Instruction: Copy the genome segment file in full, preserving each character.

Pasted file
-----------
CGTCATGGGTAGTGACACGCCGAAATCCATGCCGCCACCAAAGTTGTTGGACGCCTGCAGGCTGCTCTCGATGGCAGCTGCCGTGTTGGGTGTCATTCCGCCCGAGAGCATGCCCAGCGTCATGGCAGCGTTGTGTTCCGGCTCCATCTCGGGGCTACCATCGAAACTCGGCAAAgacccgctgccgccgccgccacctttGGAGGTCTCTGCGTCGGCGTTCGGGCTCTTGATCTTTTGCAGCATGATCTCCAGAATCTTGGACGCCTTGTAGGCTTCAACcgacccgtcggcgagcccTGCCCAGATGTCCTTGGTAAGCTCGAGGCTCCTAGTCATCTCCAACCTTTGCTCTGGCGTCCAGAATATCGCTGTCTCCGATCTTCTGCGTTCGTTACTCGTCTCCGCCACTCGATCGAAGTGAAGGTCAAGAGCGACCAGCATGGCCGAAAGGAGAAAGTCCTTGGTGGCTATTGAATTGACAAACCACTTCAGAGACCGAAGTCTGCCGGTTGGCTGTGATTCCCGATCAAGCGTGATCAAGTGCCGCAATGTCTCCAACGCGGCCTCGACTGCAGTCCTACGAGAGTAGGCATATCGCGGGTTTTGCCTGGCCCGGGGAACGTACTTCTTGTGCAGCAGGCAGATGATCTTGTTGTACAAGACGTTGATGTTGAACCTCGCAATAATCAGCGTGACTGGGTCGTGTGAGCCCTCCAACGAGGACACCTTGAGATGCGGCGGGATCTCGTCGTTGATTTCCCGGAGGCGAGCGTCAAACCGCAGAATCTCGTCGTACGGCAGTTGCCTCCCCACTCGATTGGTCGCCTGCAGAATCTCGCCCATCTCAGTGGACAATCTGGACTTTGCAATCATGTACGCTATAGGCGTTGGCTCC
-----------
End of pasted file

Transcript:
CGTCATGGGTAGTGACACGCCGAAATCCATGCCGCCACCAAAGTTGTTGGACGCCTGCAGGCTGCTCTCGATGGCAGCTGCCGTGTTGGGTGTCATTCCGCCCGAGAGCATGCCCAGCGTCATGGCAGCGTTGTGTTCCGGCTCCATCTCGGGGCTACCATCGAAACTCGGCAAAgacccgctgccgccgccgccacctttGGAGGTCTCTGCGTCGGCGTTCGGGCTCTTGATCTTTTGCAGCATGATCTCCAGAATCTTGGACGCCTTGTAGGCTTCAACcgacccgtcggcgagcccTGCCCAGATGTCCTTGGTAAGCTCGAGGCTCCTAGTCATCTCCAACCTTTGCTCTGGCGTCCAGAATATCGCTGTCTCCGATCTTCTGCGTTCGTTACTCGTCTCCGCCACTCGATCGAAGTGAAGGTCAAGAGCGACCAGCATGGCCGAAAGGAGAAAGTCCTTGGTGGCTATTGAATTGACAAACCACTTCAGAGACCGAAGTCTGCCGGTTGGCTGTGATTCCCGATCAAGCGTGATCAAGTGCCGCAATGTCTCCAACGCGGCCTCGACTGCAGTCCTACGAGAGTAGGCATATCGCGGGTTTTGCCTGGCCCGGGGAACGTACTTCTTGTGCAGCAGGCAGATGATCTTGTTGTACAAGACGTTGATGTTGAACCTCGCAATAATCAGCGTGACTGGGTCGTGTGAGCCCTCCAACGAGGACACCTTGAGATGCGGCGGGATCTCGTCGTTGATTTCCCGGAGGCGAGCGTCAAACCGCAGAATCTCGTCGTACGGCAGTTGCCTCCCCACTCGATTGGTCGCCTGCAGAATCTCGCCCATCTCAGTGGACAATCTGGACTTTGCAATCATGTACGCTATAGGCGTTGGCTCC